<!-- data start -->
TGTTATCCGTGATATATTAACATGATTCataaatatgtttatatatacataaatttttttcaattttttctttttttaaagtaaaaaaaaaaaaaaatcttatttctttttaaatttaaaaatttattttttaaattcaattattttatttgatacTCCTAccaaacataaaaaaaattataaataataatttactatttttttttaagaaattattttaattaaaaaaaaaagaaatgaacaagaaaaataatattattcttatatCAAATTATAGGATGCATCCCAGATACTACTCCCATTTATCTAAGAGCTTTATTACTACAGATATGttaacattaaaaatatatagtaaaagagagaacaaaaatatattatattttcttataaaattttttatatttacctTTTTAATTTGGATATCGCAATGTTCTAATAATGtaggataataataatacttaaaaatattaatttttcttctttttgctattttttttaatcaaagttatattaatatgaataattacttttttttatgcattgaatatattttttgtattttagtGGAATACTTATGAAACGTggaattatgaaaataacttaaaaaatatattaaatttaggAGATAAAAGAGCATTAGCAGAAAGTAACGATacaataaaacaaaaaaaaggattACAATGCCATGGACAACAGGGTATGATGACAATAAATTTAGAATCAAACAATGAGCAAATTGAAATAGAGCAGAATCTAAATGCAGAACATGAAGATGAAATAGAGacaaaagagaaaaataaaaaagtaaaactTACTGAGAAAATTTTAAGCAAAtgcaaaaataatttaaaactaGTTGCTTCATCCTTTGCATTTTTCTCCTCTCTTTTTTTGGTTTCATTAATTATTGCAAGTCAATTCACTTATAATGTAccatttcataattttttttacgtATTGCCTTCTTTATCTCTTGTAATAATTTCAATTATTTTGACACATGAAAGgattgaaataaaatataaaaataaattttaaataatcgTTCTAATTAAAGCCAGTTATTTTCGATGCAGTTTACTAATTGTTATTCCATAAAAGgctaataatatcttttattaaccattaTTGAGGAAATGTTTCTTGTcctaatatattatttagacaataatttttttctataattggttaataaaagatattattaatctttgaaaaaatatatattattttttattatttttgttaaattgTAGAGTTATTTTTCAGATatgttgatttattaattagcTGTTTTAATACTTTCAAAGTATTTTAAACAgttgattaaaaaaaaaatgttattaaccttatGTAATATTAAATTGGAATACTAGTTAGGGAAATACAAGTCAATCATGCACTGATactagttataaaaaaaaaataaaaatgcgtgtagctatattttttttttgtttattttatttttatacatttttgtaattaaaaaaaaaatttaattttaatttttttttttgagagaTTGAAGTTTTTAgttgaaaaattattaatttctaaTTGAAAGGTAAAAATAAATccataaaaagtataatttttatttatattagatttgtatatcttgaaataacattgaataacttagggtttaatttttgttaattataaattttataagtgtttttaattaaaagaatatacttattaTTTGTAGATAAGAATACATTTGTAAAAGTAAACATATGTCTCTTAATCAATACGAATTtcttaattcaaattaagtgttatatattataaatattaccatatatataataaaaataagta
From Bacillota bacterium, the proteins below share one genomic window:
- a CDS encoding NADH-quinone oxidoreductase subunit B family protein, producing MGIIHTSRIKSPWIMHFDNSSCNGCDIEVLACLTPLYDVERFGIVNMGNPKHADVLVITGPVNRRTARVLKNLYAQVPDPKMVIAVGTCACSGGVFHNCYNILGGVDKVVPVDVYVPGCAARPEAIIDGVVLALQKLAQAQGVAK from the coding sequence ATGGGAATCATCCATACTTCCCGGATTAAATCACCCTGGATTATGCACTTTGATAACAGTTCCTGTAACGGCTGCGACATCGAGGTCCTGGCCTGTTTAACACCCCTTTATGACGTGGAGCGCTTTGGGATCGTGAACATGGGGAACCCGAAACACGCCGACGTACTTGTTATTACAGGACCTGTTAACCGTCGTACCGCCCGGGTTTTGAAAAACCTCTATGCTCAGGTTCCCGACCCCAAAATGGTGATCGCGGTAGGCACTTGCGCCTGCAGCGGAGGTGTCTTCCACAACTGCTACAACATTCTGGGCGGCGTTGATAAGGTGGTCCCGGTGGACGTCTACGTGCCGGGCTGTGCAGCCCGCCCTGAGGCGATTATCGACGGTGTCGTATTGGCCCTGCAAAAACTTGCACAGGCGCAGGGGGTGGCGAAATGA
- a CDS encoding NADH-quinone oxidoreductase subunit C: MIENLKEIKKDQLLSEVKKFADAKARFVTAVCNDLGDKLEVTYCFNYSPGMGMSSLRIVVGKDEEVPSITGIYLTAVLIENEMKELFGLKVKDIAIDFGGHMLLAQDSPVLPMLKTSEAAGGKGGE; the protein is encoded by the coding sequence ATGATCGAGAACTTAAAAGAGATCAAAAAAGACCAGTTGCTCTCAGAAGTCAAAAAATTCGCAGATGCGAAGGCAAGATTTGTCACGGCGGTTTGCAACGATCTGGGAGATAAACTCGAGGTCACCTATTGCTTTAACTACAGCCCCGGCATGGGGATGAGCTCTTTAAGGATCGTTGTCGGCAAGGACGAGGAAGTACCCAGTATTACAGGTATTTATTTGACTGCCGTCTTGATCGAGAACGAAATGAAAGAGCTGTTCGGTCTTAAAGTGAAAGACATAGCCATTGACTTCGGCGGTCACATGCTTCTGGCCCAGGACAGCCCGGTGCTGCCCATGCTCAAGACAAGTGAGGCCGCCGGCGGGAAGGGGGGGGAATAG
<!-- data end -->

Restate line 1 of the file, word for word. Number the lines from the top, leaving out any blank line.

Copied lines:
TGTTATCCGTGATATATTAACATGATTCataaatatgtttatatatacataaatttttttcaattttttctttttttaaagtaaaaaaaaaaaaaaatcttatttctttttaaatttaaaaatttattttttaaattcaattattttatttgatacTCCTAccaaacataaaaaaaattataaataataatttactatttttttttaagaaattattttaattaaaaaaaaaagaaatgaacaagaaaaataatattattcttatatCAAATTATAGGATGCATCCCAGATACTACTCCCATTTATCTAAGAGCTTTATTACTACAGATATGttaacattaaaaatatatagtaaaagagagaacaaaaatatattatattttcttataaaattttttatatttacctTTTTAATTTGGATATCGCAATGTTCTAATAATGtaggataataataatacttaaaaatattaatttttcttctttttgctattttttttaatcaaagttatattaatatgaataattacttttttttatgcattgaatatattttttgtattttagtGGAATACTTATGAAACGTggaattatgaaaataacttaaaaaatatattaaatttaggAGATAAAAGAGCATTAGCAGAAAGTAACGATacaataaaacaaaaaaaaggattACAATGCCATGGACAACAGGGTATGATGACAATAAATTTAGAATCAAACAATGAGCAAATTGAAATAGAGCAGAATCTAAATGCAGAACATGAAGATGAAATAGAGacaaaagagaaaaataaaaaagtaaaactTACTGAGAAAATTTTAAGCAAAtgcaaaaataatttaaaactaGTTGCTTCATCCTTTGCATTTTTCTCCTCTCTTTTTTTGGTTTCATTAATTATTGCAAGTCAATTCACTTATAATGTAccatttcataattttttttacgtATTGCCTTCTTTATCTCTTGTAATAATTTCAATTATTTTGACACATGAAAGgattgaaataaaatataaaaataaattttaaataatcgTTCTAATTAAAGCCAGTTATTTTCGATGCAGTTTACTAATTGTTATTCCATAAAAGgctaataatatcttttattaaccattaTTGAGGAAATGTTTCTTGTcctaatatattatttagacaataatttttttctataattggttaataaaagatattattaatctttgaaaaaatatatattattttttattatttttgttaaattgTAGAGTTATTTTTCAGATatgttgatttattaattagcTGTTTTAATACTTTCAAAGTATTTTAAACAgttgattaaaaaaaaaatgttattaaccttatGTAATATTAAATTGGAATACTAGTTAGGGAAATACAAGTCAATCATGCACTGATactagttataaaaaaaaaataaaaatgcgtgtagctatattttttttttgtttattttatttttatacatttttgtaattaaaaaaaaaatttaattttaatttttttttttgagagaTTGAAGTTTTTAgttgaaaaattattaatttctaaTTGAAAGGTAAAAATAAATccataaaaagtataatttttatttatattagatttgtatatcttgaaataacattgaataacttagggtttaatttttgttaattataaattttataagtgtttttaattaaaagaatatacttattaTTTGTAGATAAGAATACATTTGTAAAAGTAAACATATGTCTCTTAATCAATACGAATTtcttaattcaaattaagtgttatatattataaatattaccatatatataataaaaataagta